Charleston Parks Conservancy Grows its Staff with Three New Team Members
Just in time for a busy spring and the launch of several new projects, the Charleston Parks Conservancy is growing.
Amy Carter is the new director of development, leading the Conservancy’s efforts to develop relationships with individuals, companies and foundations. Prior to joining the Conservancy, Carter spent several years in Washington, D.C., at the National Ocean Service and managing conservation and philanthropy programs for the Planning and Conservation League Foundation and Island Conservation in California.
Carter completed a degree in anthropology and environmental studies from the College of Charleston and has a master’s degree in environmental management from the Nicholas School of the Environment at Duke University with a focus on coastal resource economics and policy. She serves on volunteer steering committees for Spoleto SCENE and Possibilities Without Borders and is a member of the Junior League of Charleston.
“I am thrilled to join the Conservancy,” Carter said. “I’m an avid user of Charleston’s parks and I’m eager to help the Conservancy bring new resources and communities together to make our great parks even better.”
Leslie Wade is the new community garden coordinator, maintaining the community garden spaces along with volunteers and providing garden-related educational opportunities for the community. Before joining the Conservancy, Wade served as executive director of Adaptive Gardens, a therapeutic horticulture program on Thornhill Farm in McClellanville.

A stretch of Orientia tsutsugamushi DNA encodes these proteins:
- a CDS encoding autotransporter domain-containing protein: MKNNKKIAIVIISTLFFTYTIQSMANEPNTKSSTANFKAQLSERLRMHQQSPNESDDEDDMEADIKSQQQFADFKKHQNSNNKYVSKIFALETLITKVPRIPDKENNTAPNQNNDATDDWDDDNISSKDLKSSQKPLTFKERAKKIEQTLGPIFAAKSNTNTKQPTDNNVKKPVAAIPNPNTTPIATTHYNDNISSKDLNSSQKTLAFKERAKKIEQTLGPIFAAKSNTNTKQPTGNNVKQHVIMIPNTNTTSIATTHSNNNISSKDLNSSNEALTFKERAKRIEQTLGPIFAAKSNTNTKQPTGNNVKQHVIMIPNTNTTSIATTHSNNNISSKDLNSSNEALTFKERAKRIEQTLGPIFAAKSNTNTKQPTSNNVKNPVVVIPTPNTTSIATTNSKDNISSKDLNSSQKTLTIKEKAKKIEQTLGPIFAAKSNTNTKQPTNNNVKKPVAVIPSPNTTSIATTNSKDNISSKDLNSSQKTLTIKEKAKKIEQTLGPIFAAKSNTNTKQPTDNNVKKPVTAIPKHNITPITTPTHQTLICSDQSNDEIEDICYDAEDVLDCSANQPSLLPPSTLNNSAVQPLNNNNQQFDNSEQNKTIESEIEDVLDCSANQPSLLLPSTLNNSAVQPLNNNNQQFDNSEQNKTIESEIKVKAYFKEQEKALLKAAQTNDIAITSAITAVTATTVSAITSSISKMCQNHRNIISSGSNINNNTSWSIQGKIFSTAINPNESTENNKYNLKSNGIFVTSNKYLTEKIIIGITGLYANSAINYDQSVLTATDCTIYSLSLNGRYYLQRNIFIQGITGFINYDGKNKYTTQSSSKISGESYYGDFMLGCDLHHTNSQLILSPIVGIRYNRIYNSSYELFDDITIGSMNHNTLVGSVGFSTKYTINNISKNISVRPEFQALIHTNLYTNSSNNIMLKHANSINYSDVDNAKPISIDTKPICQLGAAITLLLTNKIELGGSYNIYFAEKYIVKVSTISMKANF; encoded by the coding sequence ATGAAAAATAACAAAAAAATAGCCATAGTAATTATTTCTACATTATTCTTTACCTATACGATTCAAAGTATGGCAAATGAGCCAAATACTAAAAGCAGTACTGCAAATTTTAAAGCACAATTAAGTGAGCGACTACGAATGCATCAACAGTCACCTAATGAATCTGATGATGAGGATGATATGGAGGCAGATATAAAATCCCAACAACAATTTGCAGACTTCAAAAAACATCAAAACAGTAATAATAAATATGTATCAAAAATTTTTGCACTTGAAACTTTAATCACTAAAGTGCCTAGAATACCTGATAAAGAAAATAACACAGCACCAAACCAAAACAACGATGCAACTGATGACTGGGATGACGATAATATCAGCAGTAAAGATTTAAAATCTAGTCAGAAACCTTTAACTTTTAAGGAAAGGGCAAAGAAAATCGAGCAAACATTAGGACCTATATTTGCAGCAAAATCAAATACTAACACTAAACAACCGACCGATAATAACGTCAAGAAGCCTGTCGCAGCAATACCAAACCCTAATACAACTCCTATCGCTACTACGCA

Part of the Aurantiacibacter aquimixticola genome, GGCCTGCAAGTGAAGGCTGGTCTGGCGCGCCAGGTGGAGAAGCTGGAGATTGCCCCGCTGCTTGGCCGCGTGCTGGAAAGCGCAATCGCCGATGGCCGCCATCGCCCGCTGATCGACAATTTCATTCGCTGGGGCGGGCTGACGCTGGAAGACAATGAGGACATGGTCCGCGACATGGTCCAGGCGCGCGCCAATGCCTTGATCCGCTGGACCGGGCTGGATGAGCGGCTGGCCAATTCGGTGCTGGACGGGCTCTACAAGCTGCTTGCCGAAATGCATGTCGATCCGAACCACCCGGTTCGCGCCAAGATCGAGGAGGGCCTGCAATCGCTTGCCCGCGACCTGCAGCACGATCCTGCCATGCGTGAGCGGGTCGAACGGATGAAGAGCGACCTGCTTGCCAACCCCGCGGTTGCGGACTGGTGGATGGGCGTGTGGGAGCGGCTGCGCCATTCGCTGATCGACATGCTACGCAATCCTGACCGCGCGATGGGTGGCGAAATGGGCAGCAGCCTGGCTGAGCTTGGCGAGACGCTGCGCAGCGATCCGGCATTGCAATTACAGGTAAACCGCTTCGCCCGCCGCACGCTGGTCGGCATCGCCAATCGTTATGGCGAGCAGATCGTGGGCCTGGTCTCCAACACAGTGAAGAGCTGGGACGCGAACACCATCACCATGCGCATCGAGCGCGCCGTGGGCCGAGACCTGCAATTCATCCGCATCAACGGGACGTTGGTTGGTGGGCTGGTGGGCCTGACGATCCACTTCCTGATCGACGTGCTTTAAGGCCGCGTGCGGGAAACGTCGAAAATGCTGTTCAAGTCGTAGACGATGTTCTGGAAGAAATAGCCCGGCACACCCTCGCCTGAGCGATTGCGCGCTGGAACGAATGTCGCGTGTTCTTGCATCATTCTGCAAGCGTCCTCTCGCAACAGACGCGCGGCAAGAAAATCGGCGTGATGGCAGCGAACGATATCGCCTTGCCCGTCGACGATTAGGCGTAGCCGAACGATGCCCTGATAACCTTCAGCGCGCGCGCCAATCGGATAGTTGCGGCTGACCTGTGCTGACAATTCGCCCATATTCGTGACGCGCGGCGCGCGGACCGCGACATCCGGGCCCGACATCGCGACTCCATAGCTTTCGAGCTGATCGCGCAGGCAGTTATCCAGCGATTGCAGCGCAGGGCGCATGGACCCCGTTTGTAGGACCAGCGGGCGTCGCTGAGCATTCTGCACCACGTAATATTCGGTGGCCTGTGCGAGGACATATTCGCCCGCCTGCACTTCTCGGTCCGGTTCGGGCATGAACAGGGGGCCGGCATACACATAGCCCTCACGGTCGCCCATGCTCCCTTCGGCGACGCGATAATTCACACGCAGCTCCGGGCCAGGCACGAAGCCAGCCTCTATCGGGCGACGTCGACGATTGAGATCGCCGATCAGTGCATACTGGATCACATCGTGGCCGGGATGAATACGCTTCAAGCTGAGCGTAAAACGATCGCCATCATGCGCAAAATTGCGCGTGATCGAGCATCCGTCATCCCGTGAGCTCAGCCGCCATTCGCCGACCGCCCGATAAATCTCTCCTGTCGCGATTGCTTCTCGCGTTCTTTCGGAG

She began her horticulture career as a horticulturalist at the Pender Correctional Institute near Wilmington, N.C., where the skills learned in the greenhouse and in the vegetable fields were used as components of the men’s rehabilitation. Wade has a bachelor’s degree in horticulture from Virginia Tech.
“I want to be a part of a team that creates the green spaces and gardens that allow people to gather together, learn together, play together and grow together so being a part of the Conservancy is natural for me,” Wade said.
Ashley Wyndham is the Conservancy’s assistant director of development. She will assist with fundraising, special events planning and database management. Previously, she worked for Enough Pie, advocating for art as a vital tool in community and economic development. Wyndham has a bachelor’s degree in arts management and her master’s in public administration from the College of Charleston.
“Working for the Conservancy has allowed me to positively impact my home and better connect with my parks and neighbors,” she said.